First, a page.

MBTA dithering on late night service

The Massachusetts Bay Transportation Authority, which excells at finding excuses to not do any transportation, showed that its well of creativity has not run dry yesterday when it comes to late night service at the Fiscal and Management Control Board. They were examining the Night Bus proposal put together by TransitMatters, Ari Ofsevit and Jim Aloisi, in which eight bus routes with 75 minute headways would provide overnight service to much of the region, for around $3-4 million a year.

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A map of Night Bus routes, from The Amateur Planner.

As Board member Monica Tibbits-Nutt put it, “I’m disappointed in the lack of momentum on this. Absolutely nothing has happened between last time and now.”

The T’s Brian Kane said that staff analysis found that fewer than 4,000 people a week would use it, at a subsidy of $17.48 per trip. Board member Steven Poftak said that the subsidy was “dramatic”. According to the MBTA the subsidy for weekend commuter rail service last year was over $23 per trip, but it was late night service that got cut. It would be interesting to know why subsidizing transit for the rich passes without comment, but a high subsidy for the poor is “dramatic”. Moreover, as Ofsevit noted, the T’s subsidy numbers are all daily and so they include peak ridership times, with the actual per trip subsidy likely being much higher for offpeak hours before and after the rush hours.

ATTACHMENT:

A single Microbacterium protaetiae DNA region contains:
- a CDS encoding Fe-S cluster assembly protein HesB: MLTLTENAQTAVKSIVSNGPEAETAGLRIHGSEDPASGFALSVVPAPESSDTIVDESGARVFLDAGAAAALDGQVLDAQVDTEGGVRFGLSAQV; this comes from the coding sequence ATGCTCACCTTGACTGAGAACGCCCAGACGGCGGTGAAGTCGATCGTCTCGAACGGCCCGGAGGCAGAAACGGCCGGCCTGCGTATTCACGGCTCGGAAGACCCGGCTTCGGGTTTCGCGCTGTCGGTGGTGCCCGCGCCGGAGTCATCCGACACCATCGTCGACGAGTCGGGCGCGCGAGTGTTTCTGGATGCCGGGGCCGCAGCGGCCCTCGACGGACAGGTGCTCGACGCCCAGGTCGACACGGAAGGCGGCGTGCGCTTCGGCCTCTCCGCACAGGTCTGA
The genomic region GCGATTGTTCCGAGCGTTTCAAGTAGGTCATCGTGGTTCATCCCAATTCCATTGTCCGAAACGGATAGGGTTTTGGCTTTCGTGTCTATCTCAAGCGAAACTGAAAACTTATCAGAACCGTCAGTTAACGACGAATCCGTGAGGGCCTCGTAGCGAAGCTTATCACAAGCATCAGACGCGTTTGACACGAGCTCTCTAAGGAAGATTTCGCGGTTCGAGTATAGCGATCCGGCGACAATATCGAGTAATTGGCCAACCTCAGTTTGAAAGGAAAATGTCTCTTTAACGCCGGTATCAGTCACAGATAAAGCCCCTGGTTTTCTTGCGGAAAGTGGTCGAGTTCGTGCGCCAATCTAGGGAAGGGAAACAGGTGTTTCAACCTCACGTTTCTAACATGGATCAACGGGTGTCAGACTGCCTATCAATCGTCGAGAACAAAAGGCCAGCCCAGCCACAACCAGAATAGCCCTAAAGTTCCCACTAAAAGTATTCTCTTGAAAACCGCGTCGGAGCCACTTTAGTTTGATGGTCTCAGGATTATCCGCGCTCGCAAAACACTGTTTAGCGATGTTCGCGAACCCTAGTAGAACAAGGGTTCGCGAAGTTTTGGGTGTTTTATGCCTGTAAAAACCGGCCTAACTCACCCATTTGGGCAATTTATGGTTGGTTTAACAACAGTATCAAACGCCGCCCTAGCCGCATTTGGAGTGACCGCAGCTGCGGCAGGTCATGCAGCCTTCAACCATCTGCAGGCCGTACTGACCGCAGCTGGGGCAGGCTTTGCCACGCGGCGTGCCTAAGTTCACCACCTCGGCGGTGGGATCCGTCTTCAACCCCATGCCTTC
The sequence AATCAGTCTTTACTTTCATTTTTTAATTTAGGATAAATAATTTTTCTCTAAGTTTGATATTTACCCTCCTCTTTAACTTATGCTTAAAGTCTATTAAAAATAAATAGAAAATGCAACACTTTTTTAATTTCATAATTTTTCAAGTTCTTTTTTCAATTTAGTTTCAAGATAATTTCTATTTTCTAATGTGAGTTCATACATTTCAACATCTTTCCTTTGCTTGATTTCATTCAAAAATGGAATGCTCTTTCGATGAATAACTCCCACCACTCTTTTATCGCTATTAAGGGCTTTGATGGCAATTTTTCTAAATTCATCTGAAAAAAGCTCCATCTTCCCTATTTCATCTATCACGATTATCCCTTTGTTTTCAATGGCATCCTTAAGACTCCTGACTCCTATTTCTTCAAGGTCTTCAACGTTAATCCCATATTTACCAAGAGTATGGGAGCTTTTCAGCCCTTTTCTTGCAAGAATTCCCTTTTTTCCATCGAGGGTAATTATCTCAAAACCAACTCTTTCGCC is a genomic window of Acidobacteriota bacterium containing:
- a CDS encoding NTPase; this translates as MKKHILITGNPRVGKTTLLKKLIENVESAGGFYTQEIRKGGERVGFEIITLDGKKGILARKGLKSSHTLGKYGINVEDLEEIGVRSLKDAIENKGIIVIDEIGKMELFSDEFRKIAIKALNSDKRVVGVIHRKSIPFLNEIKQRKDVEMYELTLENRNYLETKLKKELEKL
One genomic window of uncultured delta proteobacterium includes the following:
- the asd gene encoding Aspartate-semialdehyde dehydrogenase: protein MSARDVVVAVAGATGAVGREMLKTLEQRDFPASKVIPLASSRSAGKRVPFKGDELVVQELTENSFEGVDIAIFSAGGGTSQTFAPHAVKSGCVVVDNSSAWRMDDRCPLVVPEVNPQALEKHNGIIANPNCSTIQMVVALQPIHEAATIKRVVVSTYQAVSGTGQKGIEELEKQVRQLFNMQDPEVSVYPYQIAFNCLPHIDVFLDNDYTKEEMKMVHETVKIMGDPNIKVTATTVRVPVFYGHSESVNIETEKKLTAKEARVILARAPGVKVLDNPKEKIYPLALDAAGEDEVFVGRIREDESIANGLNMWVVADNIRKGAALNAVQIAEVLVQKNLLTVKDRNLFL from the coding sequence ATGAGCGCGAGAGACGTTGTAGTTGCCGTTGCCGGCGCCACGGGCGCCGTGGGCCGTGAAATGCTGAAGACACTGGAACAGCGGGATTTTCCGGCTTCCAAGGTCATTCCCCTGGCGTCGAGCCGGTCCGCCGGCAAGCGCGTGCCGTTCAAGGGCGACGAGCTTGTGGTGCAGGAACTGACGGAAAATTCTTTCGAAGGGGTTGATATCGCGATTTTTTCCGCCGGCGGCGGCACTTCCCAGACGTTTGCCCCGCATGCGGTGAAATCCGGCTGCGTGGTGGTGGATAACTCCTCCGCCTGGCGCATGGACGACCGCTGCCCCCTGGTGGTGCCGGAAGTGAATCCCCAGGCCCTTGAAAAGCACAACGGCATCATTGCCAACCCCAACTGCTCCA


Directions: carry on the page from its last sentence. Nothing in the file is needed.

Considering the last iteration of late night service carried around 8,000 people per hour, the ridership projection seems off. If the 1.4 million late night trips in 2014 were made with the Night Bus at $4 million a year, the service would have cost $2.86, or slightly more than the cost of a bus ride.

In comparison, the bloated and ridiculous South Coast Rail is projected to cost over $3.3 billion for 4500 daily riders — a cost per rider of $733,333. But again, no one is talking about canceling that project to invest in the core system, which Tibbits-Nutt gave as a reason to stop doing pilot projects.

Kane, annoyingly and disparagingly, kept saying “As we understand it” in reference to the proposal, as though it were very complex.

Numerous elected officials spoke in favor of the Night Bus project, including Boston City Council president Michelle Wu and East Boston state representative Adrian Madaro, both of whom talked about the importance of late night service to late working low wage earners.

“I want to emphasize that the Boston City Council has had extensive conversations on the neccessity of overnight service,” Wu said. “This proposal is a way to do more with less. Boston needs an overnight sevice to unlock our economy.”

 

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